Sanctuary Mandela

  4 13th Ave, Houghton      +27 10 035 0368     22 Mar 2024
Sanctuary Mandela is possibly the only boutique hotel in the world where you can spend the night in an authentic Presidential Suite. It's the real deal – the former home of a president, Nobel Peace Prize winner, and global icon.

Opened in September 2021, Sanctuary Mandela has transformed the grand Houghton home where Nelson Mandela lived from 1994 to 1999, into a tranquil and understated luxury boutique hotel that pays tribute to the icon's incredible life story. The hotel is a partnership between the Nelson Mandela Foundation and Motsamayi Tourism Group.

The building itself is owned by the Nelson Mandela Foundation and became the foundation's headquarters when Mandela and his wife Graca Machel moved to a new home on nearby 12th Street in Houghton in 1999. Eventually, the foundation outgrew this space and established itself at a new building nearby, on Central Street.
An iconic image of a young Mandela hangs at the centre of the hotel's inner atrium. Photo: Supplied.

Remarkably, considering its unique heritage, in the 2010s the house fell into grave disrepair (it had been sold to new owners), and many of its beautiful features were damaged by squatters who occupied the property. It was rescued in 2018 and work began to transform it into a hotel. In the earliest days of construction the designers salvaged as many of the original features of the dilapidated property that they could – from heritage Coronation bricks to pressed ceilings. 

The brief was to create a space that would tell Mandela's story without feeling like a museum, while also functioning as a hotel that conveys homeliness.

The door and window frames were preserved, pieces of the original brickwork and what remained of the parquet flooring were also salvaged and reused, and the pond at the front of the house where the then President would sit and reflect in the mornings, was revamped and lined with a bed of Madiba roses, a varietal specially created in 1996.
The elegant reception area. Photo: Supplied.

Efforts were also made to research Mandela's life and habits in the property and reflect these through unique spaces. His former meeting room, where crucial decisions were made during the early days of South Africa's nascent democracy, is now one of two formal meeting rooms. Meanwhile at the entrance stands a bronze depiction by Andre Prinsloo of Mandela reading his morning newspapers. It is said that every morning he would scan the news about the JSE to scout for successful CEOs, who he would then invite to the house to talk investment in education over breakfast.
Throughout the property a collection of paintings by John Meyer highlight key moments from Mandela's famous life story, such as his capture in the Midlands, his imprisonment on Robben Island, his life as President, his childhood in the rural Eastern Cape, and his time working as a lawyer and activist in Joburg in the 1950s. Tata, Rolihlahla, Accused Number 1, 46664, President .. each of the hotel's nine rooms bears one of the many different names and labels that Mandela held through his long life, reflecting a remarkable life story that runs to countless pages.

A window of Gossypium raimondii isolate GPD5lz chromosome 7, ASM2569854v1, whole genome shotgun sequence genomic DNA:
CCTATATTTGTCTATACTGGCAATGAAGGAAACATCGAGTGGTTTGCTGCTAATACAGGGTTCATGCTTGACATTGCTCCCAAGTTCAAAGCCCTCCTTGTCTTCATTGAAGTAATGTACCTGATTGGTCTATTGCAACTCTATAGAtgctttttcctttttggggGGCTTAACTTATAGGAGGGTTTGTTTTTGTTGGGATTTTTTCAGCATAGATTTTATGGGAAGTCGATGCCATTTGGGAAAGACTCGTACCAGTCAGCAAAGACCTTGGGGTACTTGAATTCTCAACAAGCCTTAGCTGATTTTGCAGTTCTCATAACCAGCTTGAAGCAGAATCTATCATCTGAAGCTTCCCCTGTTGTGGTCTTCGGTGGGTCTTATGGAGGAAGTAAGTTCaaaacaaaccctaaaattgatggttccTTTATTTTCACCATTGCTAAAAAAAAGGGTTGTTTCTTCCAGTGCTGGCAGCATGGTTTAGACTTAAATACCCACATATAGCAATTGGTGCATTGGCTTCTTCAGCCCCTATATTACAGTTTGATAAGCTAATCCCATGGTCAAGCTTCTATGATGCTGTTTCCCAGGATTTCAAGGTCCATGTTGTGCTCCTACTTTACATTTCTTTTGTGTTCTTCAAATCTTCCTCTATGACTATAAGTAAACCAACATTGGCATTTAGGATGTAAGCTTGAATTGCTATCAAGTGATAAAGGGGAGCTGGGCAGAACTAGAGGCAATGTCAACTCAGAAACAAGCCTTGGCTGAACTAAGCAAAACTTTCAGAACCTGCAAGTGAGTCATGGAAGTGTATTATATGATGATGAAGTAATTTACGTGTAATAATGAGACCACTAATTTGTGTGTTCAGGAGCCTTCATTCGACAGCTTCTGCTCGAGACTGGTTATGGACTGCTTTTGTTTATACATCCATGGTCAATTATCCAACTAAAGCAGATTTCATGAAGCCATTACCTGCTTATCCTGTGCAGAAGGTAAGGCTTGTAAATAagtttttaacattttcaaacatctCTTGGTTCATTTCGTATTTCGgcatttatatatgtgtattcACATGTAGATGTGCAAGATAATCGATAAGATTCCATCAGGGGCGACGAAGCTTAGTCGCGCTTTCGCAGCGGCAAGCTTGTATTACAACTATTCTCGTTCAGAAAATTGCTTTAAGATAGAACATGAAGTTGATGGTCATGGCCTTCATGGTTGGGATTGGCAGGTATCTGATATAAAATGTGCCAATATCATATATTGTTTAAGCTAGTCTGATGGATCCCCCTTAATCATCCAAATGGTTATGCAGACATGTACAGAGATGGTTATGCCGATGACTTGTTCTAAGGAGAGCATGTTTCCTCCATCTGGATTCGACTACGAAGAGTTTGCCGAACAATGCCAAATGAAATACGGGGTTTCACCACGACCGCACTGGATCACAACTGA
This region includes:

Inside 'Nel', a King suite. Photo: Supplied.

There are four different categories of room, the Deluxe Studio, Deluxe King Suite, King Suite, and of course the Presidential Suite – where the President slept for several years. Of course, the furnishings are all new (fitted with elegant South African contemporary design). A perk of the Presidential suite includes a personal guided tour of the Foundation's extensive private archives, and fine malt whiskies and sherry waiting neatly decanted on arrival. 
Breakfast, lunch, and dinner are served at the hotel's understated Insights restaurant, named for an intimate painting by John Meyer of Mandela and Bill Clinton deep in discussion, that hangs in the room. The menu is described as "a historical food-print of the modest tastes of Nelson Mandela", refined and modernised with the help of Mandela's personal cook of more than 20 years, Xolisa Ndoyiya.
The good news is that you do not have to book a night to experience this space for yourself. Every Sunday Sanctuary Mandela hosts Jazz Sundays: a lovely way to end the week with some good foot tapping. Be sure to go on the optional tour of the hotel to see the beautiful way in which the house has been transformed and to fully appreciate the curated art on the walls.


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Credit Cards
Facilities for disabled
Outside seating
Live Music
Guarded parking
Conference facilities
Swimming pool


Events at this venue

Every Sunday 12:00–15:00
Jazz Sundays at Sanctuary Mandela


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